The simple answer is to protect each other. Despite the widespread misconception about "common law marriage", you are not legally recognised as a couple unless you are married or in a civil partnership and you will have far fewer legal rights. This can make things difficult if you separate and disagree on how to divide your assets and possessions or who is responsible for debts, especially if there is no documentation to verify your position.
Because the law for couples who cohabit is complicated and uncertain, disputes between unmarried couples can be more complicated and take longer to resolve through the court than if the parties were married. The costs involved can force people to walk away from what should be theirs or pay debts that should not be theirs, making an already difficult situation even worse.
A properly prepared Cohabitation Agreement can protect you from this. As it is a legal contract, it will usually prevent the need to go to court, or at least drastically reduce your time before a Judge.
In addition, the discussions you have when you prepare your Cohabitation Agreement will help to ensure you have realistic expectations about the contribution you will each be making to the relationship.
Cohabitation Agreements are also an effective way for unmarried couples to protect children (further information below).
This can be a tenuous situation for both of you, so it is advisable to set out your intentions from the outset.
A common misunderstanding occurs when the non-owner pays the owner a monthly sum which they believe is a contribution to the mortgage entitling them to a share of the property, but the owner considers this to be rent with no associated property rights. You should be aware that if the non-owner can show that they have paid towards the property, through the mortgage, utility bills or for any work that increases its value (a loft conversion for example), they could claim a beneficial interest if the property were sold. This is not guaranteed, but it is advisable not to leave it to chance.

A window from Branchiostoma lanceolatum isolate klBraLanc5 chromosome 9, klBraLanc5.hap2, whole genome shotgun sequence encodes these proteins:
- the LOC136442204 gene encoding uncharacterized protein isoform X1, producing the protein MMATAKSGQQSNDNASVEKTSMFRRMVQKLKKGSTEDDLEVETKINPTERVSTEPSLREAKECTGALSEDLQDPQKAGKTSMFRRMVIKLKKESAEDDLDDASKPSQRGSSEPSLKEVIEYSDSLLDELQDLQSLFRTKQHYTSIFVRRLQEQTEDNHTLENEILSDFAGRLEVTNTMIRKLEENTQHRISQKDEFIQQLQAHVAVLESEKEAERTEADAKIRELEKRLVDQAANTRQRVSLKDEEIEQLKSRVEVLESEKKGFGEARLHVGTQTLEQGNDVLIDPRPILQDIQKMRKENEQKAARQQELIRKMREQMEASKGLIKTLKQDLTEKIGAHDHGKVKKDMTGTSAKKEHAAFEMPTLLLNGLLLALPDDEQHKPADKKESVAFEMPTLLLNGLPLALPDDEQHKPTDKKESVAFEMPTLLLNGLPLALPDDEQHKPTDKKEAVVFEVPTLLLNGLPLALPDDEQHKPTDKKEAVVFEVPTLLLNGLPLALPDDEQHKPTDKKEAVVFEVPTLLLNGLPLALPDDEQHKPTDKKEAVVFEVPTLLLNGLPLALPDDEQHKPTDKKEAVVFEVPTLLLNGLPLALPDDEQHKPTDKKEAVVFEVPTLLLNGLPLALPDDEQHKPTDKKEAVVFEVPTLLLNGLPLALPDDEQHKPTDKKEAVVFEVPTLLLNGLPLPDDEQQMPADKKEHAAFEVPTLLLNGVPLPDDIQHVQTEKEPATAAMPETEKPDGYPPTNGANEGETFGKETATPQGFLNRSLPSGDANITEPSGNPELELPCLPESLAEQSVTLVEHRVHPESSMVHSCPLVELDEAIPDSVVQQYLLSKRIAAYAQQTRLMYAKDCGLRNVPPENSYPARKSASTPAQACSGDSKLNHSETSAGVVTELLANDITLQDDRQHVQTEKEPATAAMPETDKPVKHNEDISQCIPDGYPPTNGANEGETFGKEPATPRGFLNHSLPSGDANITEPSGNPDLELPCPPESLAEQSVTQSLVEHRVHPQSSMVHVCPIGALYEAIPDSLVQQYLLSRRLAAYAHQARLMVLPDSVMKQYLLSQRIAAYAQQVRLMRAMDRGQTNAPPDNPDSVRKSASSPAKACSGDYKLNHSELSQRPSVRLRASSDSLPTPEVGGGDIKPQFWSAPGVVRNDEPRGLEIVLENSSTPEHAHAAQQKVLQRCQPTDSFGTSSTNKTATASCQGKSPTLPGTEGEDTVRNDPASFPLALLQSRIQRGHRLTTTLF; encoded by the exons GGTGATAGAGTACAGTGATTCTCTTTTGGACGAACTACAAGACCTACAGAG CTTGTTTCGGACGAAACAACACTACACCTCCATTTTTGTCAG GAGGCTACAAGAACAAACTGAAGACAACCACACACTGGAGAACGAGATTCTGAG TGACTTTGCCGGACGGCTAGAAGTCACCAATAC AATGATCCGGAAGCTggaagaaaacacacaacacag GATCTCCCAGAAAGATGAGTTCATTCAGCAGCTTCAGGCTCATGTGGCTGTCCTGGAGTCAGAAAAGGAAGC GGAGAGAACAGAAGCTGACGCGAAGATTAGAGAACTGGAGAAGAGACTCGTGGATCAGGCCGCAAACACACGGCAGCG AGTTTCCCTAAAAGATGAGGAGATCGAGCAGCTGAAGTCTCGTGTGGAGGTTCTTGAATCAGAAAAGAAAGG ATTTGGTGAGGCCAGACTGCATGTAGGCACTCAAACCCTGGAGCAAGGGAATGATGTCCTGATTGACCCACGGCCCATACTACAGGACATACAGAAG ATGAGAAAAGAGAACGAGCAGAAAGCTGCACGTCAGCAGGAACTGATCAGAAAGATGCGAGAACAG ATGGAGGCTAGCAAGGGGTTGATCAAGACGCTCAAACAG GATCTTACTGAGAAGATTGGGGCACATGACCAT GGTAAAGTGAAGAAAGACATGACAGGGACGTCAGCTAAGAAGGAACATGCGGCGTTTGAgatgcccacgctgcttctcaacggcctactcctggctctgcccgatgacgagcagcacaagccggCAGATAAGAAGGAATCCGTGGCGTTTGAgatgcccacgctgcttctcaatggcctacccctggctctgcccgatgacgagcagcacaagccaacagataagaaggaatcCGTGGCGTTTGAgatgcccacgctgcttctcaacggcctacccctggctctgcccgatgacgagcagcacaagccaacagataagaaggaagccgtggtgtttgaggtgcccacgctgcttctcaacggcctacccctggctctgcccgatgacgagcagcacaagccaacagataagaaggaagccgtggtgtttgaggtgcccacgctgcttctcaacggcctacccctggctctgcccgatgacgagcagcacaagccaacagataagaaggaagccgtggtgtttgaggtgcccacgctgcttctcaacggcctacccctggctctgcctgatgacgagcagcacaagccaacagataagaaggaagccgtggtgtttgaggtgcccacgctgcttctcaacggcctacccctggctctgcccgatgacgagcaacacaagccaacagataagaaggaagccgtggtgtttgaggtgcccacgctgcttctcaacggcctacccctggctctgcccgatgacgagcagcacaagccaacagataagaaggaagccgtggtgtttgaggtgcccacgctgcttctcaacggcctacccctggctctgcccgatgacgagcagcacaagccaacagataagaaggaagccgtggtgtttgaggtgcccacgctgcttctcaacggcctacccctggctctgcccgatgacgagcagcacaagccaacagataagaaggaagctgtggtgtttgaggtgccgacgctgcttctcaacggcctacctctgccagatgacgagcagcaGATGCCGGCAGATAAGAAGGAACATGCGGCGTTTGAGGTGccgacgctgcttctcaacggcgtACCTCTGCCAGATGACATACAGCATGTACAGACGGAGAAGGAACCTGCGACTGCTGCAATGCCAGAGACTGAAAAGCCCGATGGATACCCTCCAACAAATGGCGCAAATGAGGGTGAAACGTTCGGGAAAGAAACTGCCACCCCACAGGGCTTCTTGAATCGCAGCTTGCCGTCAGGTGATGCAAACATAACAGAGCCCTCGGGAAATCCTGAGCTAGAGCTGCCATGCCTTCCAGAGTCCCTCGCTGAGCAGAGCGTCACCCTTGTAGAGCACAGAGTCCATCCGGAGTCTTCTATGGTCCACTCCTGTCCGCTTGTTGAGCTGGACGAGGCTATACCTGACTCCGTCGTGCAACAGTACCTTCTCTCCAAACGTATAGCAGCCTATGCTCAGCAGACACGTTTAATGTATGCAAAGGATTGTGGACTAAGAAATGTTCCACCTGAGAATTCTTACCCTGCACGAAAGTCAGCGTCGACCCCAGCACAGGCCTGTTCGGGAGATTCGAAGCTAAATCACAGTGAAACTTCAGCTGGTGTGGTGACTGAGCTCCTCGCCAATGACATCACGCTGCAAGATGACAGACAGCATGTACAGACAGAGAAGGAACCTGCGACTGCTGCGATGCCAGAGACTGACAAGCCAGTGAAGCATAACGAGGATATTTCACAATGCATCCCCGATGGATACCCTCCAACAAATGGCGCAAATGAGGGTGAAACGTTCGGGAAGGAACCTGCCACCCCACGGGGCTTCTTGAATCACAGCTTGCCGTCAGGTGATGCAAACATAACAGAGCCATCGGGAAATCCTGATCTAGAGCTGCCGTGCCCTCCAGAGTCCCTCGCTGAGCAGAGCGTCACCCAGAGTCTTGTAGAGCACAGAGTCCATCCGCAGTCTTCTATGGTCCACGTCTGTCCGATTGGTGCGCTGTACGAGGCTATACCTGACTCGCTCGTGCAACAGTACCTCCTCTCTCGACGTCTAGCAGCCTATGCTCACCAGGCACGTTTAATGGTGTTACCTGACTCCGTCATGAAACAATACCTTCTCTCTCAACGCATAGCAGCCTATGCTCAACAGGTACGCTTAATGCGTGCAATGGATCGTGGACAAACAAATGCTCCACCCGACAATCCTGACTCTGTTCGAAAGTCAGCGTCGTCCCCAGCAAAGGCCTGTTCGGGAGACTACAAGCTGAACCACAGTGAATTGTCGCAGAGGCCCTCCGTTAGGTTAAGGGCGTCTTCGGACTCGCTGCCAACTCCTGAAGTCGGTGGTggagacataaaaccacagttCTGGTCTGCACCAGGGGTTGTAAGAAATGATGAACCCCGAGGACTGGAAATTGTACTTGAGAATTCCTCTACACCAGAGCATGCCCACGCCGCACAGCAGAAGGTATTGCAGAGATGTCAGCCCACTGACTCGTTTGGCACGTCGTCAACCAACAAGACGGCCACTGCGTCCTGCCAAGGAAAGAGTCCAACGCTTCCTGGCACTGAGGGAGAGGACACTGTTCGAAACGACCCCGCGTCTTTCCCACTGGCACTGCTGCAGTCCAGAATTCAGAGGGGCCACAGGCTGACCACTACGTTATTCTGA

Another situation to be aware of should the relationship end, is that you would have to give/be given (depending on if you are the property owner or not) reasonable notice to find somewhere else to live and in the meantime, the non-owner may be legally entitled to remain living at the property. This notice period can be determined by the Courts, so it makes things simpler if you have already agreed a set period within a Cohabitation Agreement. If the non-owner does not leave after the agreed period, they would be considered a trespasser and could be evicted from the property.
If you are renting a property together it is recommended that both names are put in the tenancy agreement to protect you both. This will ensure you are jointly liable for the rent and prevents one person from evicting the other if there was a dispute. This can be important for couples renting with children who need to ensure that their children will not become homeless overnight, and they cannot be forced to leave them.
If you are buying a property, there are two ways to purchase it: